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Re: Microdata design philosophies

From: Tab Atkins Jr. <jackalmage@gmail.com>
Date: Thu, 15 Oct 2009 17:06:35 -0500
Message-ID: <dd0fbad0910151506s5a514275u283a87b1b68decd8@mail.gmail.com>
To: martin@weborganics.co.uk
Cc: Ian Hickson <ian@hixie.ch>, public-html@w3.org
On Thu, Oct 15, 2009 at 4:59 PM, Martin McEvoy <martin@weborganics.co.uk> wrote:
> No actually it isn't RDFa exist because people want to embed "specifically"
> RDF in X/HTML

That's not a use-case.  Nobody runs around thinking, "You know what
this page needs?  Some RDF!".  They want to embed some *data* so that
some application can interface with the page, and one tool they can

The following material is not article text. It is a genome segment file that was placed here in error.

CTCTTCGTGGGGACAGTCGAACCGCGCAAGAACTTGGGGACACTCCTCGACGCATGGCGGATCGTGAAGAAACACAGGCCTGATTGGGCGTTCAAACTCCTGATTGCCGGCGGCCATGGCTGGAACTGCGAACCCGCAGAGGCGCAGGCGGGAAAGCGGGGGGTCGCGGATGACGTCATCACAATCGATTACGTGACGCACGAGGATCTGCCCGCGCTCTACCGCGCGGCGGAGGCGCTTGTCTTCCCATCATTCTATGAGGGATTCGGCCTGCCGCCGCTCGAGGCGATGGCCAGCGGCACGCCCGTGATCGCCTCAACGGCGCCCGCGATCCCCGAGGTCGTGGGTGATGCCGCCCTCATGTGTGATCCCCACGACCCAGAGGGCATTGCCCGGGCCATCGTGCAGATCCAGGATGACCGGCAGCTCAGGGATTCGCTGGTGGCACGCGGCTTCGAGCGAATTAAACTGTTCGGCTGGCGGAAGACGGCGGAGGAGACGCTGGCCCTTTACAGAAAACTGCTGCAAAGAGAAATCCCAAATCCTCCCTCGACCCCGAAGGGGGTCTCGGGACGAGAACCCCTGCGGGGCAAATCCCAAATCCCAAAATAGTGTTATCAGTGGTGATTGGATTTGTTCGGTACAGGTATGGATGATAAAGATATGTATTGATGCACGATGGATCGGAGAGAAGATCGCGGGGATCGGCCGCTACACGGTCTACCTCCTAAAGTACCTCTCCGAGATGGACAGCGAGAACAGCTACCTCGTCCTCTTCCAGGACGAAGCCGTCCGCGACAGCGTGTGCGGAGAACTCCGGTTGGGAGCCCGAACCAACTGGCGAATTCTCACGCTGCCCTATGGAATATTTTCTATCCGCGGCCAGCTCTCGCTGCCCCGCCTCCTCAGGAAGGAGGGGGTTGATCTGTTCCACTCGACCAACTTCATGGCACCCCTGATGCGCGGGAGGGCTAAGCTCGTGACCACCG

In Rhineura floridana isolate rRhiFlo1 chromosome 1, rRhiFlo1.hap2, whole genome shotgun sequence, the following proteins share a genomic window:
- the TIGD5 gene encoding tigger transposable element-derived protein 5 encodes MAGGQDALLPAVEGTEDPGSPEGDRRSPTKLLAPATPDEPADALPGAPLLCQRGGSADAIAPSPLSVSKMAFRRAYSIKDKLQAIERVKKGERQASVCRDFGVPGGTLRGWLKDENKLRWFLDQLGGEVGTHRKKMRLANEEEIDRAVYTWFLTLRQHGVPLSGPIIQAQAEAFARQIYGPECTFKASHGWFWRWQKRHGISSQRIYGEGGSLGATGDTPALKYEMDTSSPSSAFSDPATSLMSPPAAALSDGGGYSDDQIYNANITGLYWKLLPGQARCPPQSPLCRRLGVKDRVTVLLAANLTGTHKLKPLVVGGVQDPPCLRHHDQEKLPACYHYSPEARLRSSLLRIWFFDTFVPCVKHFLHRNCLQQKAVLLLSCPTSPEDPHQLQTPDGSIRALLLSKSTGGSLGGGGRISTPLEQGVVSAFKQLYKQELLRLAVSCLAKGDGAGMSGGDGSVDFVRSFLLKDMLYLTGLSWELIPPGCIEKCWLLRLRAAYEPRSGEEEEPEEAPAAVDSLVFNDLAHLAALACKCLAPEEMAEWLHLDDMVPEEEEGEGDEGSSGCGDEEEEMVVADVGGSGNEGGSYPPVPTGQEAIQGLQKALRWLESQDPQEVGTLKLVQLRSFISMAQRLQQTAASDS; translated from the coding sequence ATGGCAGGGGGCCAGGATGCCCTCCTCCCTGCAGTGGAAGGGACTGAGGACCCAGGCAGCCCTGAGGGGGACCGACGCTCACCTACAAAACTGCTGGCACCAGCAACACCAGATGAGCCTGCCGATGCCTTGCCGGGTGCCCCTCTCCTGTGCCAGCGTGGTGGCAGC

use to do this is RDF.  Another is Microdata.  Both solve the same
use-cases.  (If you disagree, *PLEASE* give an example of some data
that you can embed with RDFa that you can't with Microdata!  Ian keeps
asking for examples of such, but no one's ever given one!)

> Microformats age just good design patterns, the reasons for using them are
> not the same as RDFa

Hmm?  I disagree.  Microformats are a way of labelling the
human-readable data on a page so that machines can read it too.

Similarly, RDFa focuses mostly on labelling data that already exists
on the page in such a way that machines can read it.  Microdata does
the same.  (Both RDFa and Microdata also allow you to embed data in
the page that isn't visible to humans, which Microformats do not.)

> You have actually tried mixing the three? I had a terrible experience It
> amounted to nothing but "tag soup"...

Could you give an example?  I literally cannot imagine a case where
RDFa mixes well with Microformats but Microdata does not.  It doesn't
make any sense to me, but I may just be missing something obvious.

~TJ
Received on Thursday, 15 October 2009 22:07:29 GMT

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